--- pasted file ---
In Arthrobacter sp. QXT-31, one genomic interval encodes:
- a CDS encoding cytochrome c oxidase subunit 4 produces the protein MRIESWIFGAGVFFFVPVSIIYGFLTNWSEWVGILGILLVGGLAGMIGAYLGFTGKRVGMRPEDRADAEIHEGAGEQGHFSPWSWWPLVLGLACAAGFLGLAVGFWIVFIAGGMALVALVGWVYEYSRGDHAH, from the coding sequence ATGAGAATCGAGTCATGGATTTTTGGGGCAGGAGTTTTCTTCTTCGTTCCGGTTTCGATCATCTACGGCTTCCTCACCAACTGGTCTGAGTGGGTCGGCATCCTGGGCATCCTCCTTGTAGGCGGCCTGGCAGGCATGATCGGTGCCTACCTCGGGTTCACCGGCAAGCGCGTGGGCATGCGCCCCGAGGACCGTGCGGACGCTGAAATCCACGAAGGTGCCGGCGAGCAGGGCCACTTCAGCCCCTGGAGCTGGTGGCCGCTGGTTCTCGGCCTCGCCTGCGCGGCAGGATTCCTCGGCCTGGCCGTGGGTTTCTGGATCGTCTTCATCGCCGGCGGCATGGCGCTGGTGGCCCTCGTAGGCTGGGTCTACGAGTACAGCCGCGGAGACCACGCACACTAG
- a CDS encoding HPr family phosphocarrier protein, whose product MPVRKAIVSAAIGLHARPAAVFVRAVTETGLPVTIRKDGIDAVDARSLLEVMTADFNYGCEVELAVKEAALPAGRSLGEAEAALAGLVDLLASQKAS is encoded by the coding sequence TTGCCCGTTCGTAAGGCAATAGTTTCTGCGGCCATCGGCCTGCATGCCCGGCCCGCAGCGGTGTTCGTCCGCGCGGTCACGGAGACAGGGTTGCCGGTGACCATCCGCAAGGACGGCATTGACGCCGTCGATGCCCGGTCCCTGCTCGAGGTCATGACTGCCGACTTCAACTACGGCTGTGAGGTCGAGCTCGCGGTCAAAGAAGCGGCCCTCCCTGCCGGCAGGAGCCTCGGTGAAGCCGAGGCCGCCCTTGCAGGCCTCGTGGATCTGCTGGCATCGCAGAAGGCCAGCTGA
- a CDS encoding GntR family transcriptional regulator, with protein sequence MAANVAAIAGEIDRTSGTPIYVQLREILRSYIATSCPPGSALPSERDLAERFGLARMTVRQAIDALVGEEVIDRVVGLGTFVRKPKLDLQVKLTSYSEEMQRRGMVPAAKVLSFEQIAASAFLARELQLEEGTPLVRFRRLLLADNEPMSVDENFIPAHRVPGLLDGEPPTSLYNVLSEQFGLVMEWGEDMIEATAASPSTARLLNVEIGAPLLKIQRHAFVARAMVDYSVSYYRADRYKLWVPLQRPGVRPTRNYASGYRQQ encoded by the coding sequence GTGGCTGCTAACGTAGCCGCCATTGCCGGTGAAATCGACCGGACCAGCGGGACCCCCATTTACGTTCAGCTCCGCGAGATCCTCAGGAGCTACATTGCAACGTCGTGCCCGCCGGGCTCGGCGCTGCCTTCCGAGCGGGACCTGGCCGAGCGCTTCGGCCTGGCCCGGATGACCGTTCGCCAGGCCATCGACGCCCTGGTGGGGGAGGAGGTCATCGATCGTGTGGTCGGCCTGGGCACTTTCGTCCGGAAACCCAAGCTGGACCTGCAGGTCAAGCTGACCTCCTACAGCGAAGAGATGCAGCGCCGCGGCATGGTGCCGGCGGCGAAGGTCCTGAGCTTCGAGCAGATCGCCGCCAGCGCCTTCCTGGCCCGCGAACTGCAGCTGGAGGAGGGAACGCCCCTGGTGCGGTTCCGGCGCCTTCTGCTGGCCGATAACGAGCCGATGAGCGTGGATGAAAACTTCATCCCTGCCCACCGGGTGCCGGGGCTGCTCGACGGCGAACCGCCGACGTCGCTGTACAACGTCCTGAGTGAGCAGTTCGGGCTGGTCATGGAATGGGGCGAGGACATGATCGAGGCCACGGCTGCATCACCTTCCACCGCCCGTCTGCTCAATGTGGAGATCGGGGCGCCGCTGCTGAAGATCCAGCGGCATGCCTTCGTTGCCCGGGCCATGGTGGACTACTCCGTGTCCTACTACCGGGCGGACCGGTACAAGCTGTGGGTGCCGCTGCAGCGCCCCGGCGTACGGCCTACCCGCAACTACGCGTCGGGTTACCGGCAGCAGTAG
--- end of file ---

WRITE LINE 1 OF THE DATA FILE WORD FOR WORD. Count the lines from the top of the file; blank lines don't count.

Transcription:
In Arthrobacter sp. QXT-31, one genomic interval encodes: